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Saturday, May 18, 2024

Tower and other landmarks to go blue for worldwide antibiotics campaign

Some of Lancashire and South Cumbria’s most recognisable landmarks will be lit up in blue as part of a campaign to keep medicines working.

Blackpool Tower will go blue as part of World Antimicrobial Awareness Week (18-24 November), a global campaign that highlights the importance of using medicines correctly to ensure they remain effective. Also turning blue will be the Hoad Monument near Ulverston, Barrow Town Hall and the Ashton Memorial in Lancaster’s Williamson Park.

Antimicrobials are agents – such as antibiotics – used to prevent, control and treat infectious diseases, but they are becoming increasingly ineffective.

NHS Lancashire and South Cumbria Integrated Care Board (ICB) – which plans and buys health services across the region – is working hard to raise awareness of the issue of antimicrobial resistance, both with healthcare providers and through wider projects such as education of young people via schools.

Andrew White, chief pharmacist for the ICB, said: “Antimicrobial resistance occurs when bacteria, viruses, fungi and parasites no longer respond to antimicrobial agents. As a result of drug resistance, antibiotics and other agents become ineffective and infections become difficult or impossible to treat, increasing the risk of disease spread, severe illness and death.

“This is happening here and now and is one of the biggest threats to global health, food security and development today. Misuse and overuse of antimicrobials is accelerating the development and spread of antimicrobial resistance worldwide.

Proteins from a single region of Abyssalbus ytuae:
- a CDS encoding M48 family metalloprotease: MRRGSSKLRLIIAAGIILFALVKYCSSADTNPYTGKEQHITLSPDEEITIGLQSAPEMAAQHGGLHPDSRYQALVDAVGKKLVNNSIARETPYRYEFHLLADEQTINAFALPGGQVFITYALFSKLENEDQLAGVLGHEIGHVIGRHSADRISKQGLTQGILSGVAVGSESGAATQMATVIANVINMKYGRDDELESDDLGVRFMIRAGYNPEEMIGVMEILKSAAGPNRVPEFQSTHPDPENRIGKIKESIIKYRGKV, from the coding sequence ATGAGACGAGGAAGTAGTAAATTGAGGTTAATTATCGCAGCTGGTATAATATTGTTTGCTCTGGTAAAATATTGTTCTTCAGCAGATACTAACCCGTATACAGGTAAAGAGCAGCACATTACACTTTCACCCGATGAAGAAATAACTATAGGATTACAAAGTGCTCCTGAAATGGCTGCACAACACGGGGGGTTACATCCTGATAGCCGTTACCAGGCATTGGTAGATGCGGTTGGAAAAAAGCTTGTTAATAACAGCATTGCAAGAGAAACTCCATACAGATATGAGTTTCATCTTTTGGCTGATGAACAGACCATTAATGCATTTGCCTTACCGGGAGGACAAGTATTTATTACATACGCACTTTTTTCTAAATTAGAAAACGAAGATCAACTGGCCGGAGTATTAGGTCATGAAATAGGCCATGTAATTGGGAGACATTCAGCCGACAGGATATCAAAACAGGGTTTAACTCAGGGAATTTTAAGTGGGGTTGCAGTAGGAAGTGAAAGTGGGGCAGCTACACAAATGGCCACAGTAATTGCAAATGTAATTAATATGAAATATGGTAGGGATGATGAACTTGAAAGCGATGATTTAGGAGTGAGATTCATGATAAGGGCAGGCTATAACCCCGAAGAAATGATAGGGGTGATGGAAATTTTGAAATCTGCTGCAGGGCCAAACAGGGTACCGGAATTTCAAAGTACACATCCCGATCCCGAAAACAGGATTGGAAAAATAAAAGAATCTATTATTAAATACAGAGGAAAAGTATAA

“Here in Lancashire and South Cumbria, data shows our prescribing rates are the seventh highest out of 42 ICB areas in the country. Furthermore, worryingly the data shows that rather than reducing the number of antibiotics prescribed, we are prescribing more and more.

“That is why it is so important we all do what we can do reduce the unnecessary use of antibiotics. If we all play our part we can help save millions of lives, preserve antimicrobials for generations and secure the future from drug-resistant diseases.”

Dr Arif Rajpura, Blackpool Council director of public health, said: “This is an important public health initiative aimed at encouraging the responsible use of antimicrobial medicines, such as antibiotics to keep medicines working.

“It is important to remember that antibiotics do not treat or prevent viruses, including the one that causes COVID-19. Research has shown that only 10 per cent of sore throats benefit from antibiotic treatment so it’s important to talk to your pharmacist about how to treat your symptoms first before going to the GP.

“It is vital we prevent antibiotics from getting into the environment. Always take any unused antibiotics to the pharmacy for safe disposal, don’t throw them down the toilet or in the bin.

“Washing hands properly, especially before eating, is the single best way of preventing the spread of infections.”

Dr Will Morton, consultant in health protection for the UK Health Security Agency, said: “Antibiotics are essential to treat serious bacterial infections, such as meningitis, pneumonia and sepsis, but inappropriate use or overuse will mean they stop working against life-threatening conditions. Taking antibiotics when you don’t need them puts you and your family at risk of developing infections which in turn cannot be easily treated with antibiotics.

“Antibiotics work by killing bacteria so they won’t help relieve the symptoms of cold, flu or COVID-19 or treat these viral illnesses. Please trust your healthcare professional, take antibiotics only as prescribed, never share with others and don’t save for later.”

World Antimicrobial Awareness Week is a global campaign led by the World Health Organisation that is celebrated annually to improve awareness and understanding of antimicrobial resistance and encourage best practices among the public, healthcare providers and policymakers.

This year, the theme of World Antibiotic Awareness Week is ‘preventing antimicrobial resistance together’.

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